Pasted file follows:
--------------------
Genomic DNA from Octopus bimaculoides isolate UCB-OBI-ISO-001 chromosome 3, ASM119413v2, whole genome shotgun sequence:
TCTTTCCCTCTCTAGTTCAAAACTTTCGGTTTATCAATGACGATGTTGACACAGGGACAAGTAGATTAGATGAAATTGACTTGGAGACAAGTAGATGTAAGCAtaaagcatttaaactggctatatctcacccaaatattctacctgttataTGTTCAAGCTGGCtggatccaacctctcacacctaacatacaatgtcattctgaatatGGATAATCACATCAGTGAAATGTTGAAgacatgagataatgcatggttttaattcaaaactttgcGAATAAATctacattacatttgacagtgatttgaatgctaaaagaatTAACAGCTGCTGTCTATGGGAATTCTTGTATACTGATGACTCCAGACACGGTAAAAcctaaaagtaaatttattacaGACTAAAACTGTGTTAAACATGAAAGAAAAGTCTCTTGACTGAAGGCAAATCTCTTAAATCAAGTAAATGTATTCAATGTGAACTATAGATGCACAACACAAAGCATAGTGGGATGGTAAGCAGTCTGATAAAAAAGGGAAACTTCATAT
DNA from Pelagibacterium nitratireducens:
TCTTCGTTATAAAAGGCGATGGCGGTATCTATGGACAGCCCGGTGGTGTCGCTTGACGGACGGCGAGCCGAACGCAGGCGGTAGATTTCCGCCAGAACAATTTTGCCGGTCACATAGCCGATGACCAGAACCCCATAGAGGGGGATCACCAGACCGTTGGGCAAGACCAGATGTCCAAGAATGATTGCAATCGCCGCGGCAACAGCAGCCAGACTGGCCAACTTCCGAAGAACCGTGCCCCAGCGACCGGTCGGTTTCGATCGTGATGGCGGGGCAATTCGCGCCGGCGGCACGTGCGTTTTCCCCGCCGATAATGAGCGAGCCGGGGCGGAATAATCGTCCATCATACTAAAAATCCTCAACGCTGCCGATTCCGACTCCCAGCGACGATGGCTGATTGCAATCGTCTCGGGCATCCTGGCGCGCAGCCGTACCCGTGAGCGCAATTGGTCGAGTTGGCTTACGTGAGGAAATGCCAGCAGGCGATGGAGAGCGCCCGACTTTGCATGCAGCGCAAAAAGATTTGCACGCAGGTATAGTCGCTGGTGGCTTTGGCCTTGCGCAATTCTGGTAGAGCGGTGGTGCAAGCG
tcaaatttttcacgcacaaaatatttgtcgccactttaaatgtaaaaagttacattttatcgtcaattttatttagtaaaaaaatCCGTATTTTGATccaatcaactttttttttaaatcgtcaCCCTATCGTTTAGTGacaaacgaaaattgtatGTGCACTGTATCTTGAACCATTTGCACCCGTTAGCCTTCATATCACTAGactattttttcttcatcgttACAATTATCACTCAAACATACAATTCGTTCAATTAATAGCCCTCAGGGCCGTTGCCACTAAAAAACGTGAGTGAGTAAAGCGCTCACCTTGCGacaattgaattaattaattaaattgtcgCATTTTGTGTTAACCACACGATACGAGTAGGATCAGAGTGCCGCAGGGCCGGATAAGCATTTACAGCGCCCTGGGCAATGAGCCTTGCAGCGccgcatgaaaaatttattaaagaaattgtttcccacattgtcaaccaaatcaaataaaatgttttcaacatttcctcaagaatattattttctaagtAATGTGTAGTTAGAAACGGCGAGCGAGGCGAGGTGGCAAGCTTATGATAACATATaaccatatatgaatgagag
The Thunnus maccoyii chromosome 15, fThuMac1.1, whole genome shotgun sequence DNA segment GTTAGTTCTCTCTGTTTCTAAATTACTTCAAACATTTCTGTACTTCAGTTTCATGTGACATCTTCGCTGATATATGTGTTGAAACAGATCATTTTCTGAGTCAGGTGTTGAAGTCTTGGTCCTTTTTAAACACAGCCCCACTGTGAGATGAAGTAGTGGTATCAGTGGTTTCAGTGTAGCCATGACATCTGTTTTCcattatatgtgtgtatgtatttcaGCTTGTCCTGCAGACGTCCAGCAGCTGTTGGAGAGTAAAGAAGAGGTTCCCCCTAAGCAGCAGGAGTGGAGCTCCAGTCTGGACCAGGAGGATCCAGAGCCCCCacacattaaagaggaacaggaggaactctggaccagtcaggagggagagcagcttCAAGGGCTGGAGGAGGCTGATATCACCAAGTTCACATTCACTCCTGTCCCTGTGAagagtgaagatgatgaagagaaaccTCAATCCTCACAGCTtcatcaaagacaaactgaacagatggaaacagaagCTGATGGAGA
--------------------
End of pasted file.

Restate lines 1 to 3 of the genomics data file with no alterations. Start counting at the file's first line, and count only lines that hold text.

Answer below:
Genomic DNA from Octopus bimaculoides isolate UCB-OBI-ISO-001 chromosome 3, ASM119413v2, whole genome shotgun sequence:
TCTTTCCCTCTCTAGTTCAAAACTTTCGGTTTATCAATGACGATGTTGACACAGGGACAAGTAGATTAGATGAAATTGACTTGGAGACAAGTAGATGTAAGCAtaaagcatttaaactggctatatctcacccaaatattctacctgttataTGTTCAAGCTGGCtggatccaacctctcacacctaacatacaatgtcattctgaatatGGATAATCACATCAGTGAAATGTTGAAgacatgagataatgcatggttttaattcaaaactttgcGAATAAATctacattacatttgacagtgatttgaatgctaaaagaatTAACAGCTGCTGTCTATGGGAATTCTTGTATACTGATGACTCCAGACACGGTAAAAcctaaaagtaaatttattacaGACTAAAACTGTGTTAAACATGAAAGAAAAGTCTCTTGACTGAAGGCAAATCTCTTAAATCAAGTAAATGTATTCAATGTGAACTATAGATGCACAACACAAAGCATAGTGGGATGGTAAGCAGTCTGATAAAAAAGGGAAACTTCATAT
DNA from Pelagibacterium nitratireducens: